Current Retail: $197.54
Historic Range: $180.00-$400.00
The Columbia OutDry Ex Diamond Shell is an extremely waterproof shell that uses an innovative design to keep you dry by putting a waterproof-breathable membrane on the outside of the shell instead of the traditional method of sandwiching it in between two layers of fabric with DWR on the top layer. The Columbia OutDry Extreme is the first series of rain jackets to have a membrane on the outside of the jacket. While I am not crazy about the texture of the jacket, the concept is a really innovative idea.
- Completely waterproof
- Very durable
- Doesn’t lose waterproofing over time/doesn’t wet out
- Fits well
- Dries very quickly
- Hood doesn’t cinch down enough or easily enough
- Hood is not helmet compatible
- Expensive ($400 retail price)
- Feels like a rubber rain slicker
As I mentioned earlier, the Diamond shell uses Columbia’s OutDry Extreme external membrane, which is basically an inside-out version of a typical waterproof-breathable shell. Most membranes used in today’s industry would be too delicate to put on the outside of a jacket, but in order to make this jacket work, Columbia designed a very durable, abrasion-resistant membrane.
The result is a permanently waterproof outer shell that rain rolls right off of. There are no chemicals (or DWR) to wear off the outer layer, therefore it never wets out and you never have to treat it. Not only is the OutDry Extreme membrane extremely waterproof, it also has miniscule pores in it to allow air to pass through it, making it very breathable for its weight.
With its visibly taped seams, shoulder patches, flashy logos, shiny zipper pulls, and bright color, I would describe the Diamond shell to look “techy.” I would be hesitant to wear this out on the town because it is so loud. However, there are some other color options that aren't so bold.
The Diamond shell has pretty much all of the features you would expect out of a waterproof-breathable shell, such as pit zippers for ventilation, pockets, adjustable hood, and adjustable drawcord hem at the waist. It also has re-enforced shoulder patches to reduce additional wear and tear while wearing a pack, which is something I’ve never seen before.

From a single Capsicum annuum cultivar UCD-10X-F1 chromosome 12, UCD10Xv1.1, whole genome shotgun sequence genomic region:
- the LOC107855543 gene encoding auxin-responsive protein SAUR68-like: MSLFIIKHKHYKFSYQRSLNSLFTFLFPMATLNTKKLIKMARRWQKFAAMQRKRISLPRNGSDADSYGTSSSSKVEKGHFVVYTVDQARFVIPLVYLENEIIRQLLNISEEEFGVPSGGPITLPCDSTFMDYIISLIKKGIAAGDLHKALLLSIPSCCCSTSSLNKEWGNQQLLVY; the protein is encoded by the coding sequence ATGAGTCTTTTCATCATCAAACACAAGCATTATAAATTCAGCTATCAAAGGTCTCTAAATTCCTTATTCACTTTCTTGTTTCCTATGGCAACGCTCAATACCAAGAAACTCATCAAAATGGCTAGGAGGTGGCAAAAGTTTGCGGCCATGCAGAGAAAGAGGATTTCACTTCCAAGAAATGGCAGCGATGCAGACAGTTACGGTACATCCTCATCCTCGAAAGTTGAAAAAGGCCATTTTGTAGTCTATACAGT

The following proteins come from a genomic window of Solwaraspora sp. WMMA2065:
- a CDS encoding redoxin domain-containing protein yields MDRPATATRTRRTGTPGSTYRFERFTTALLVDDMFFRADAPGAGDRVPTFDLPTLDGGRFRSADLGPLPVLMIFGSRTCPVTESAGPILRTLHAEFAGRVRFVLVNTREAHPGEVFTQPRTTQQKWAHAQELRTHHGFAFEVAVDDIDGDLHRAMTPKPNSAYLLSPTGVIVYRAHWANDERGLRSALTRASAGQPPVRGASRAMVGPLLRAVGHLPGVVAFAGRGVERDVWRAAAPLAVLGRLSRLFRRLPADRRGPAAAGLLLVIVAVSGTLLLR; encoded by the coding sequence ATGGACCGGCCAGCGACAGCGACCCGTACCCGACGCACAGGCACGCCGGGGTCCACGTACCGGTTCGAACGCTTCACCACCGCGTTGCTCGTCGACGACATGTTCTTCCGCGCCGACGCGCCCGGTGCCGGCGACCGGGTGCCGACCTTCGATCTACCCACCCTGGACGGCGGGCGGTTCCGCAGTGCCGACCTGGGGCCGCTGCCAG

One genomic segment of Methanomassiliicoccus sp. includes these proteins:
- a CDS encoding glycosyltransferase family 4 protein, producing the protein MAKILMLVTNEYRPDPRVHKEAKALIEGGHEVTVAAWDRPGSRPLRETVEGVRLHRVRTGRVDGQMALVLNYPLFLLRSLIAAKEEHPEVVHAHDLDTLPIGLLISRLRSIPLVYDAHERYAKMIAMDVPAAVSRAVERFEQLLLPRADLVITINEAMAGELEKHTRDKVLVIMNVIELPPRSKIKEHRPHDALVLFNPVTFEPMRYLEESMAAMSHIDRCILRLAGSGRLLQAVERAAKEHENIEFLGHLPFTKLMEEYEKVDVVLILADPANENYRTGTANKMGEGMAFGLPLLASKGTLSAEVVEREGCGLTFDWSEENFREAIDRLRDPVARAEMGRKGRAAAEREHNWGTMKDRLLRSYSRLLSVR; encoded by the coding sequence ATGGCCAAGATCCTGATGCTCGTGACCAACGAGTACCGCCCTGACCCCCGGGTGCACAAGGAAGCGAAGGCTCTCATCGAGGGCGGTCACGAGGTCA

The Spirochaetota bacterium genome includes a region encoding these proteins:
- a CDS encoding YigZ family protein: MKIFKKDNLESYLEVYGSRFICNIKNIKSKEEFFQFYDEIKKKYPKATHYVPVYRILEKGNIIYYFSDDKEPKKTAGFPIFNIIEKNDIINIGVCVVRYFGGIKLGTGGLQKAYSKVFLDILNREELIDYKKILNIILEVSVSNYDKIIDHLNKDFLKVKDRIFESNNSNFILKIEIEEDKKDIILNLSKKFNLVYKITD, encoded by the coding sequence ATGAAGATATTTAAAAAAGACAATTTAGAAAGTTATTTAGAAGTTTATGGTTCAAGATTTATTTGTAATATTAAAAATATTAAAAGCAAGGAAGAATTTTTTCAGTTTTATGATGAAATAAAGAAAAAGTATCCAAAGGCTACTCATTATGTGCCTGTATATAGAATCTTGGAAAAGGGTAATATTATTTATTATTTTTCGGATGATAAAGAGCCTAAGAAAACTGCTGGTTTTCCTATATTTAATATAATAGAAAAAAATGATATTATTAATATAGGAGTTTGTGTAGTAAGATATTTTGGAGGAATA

My women’s medium sample weighed 14 oz, which is pretty reasonable for the strength of the shell and all its features. One other noteworthy design feature is that it has an extended rear section (my test sample measured 28") to cover one’s bottom.
The Diamond shell has two mesh-lined hip pockets, one mesh-lined chest pocket. I found all of the pockets to be sufficiently sized and placed. Some may wish that they are higher to make access easier when wearing a pack, but they sit at about the same place that most pockets on shells sit. Some of the pocket is still accessible with a pack on, so that’s good enough for me.
Water-resistant two-way pit zippers for ventilation
I am not the biggest fan of the hood. I feel that it didn't cinch down close enough to my head/face. It uses a very simple pull cord with a stay for the facial area adjustment and a Velcro tab stay in the back. It did not cinch down close enough nor did it stay in place enough for my liking. Not only that, it wasn’t exactly easy to adjust either.
I was also disappointed that it wasn’t helmet compatible. During testing in high winds and rain, the hood did not stay in place and I had to use my hand to secure it.
The inside flap of the chin area has a ventilated microfiber patch for extra comfort and wicking. I thought this was a nice touch of added comfort.
The chin area of the hood is tall and provides adequate facial protection when necessary.
Reenforced shoulder patches
Shoulder patches help protect from wear and tear when wearing a pack.
The waist hem features a toggle for adjustability and silicone grip to ensure the bottom of the jacket stays securely in place.
The interior of the Diamond shell is lined with a very breathable, wicking fabric that greatly increases the comfort level of the jacket. It added a very necessary softness to the jacket and felt comfortable against the skin. In addition to the wicking fabric, the core is lined with mesh to keep the jacket from sticking to you and keep you cooler.
The OutDry Ex Diamond is as waterproof as any rain shell I’ve ever used. In their marketing material, Columbia accurately described the Outdry Extreme to be a “force field” to water. When the water touches it, it just rolls right off of it, like a force field.
Here, you can see the sleeve of a Gore-Tex shell soaking through, but the OutDry Extreme Diamond shell doesn't absorb the water.
There is no option for water to soak into the fabric, even if it is sitting for a while. Even the best Gore-Tex shells have vulnerable spots that can wet out if exposed long enough because they are made of fabric that can absorb water. The rubbery Diamond shell does not absorb water, it only repels it, making it dry very quickly.
If you scratch the surface of a shell treated with DWR, you can actually scrape some of it off and that spot will be vulnerable to getting wet. Since the OutDry Extreme membrane doesn't use chemicals, you can scrape it all day and it will still perform the exact same. This is a really important feature for the backcountry, as hikers are constantly exposed to trees, brush, and even rock.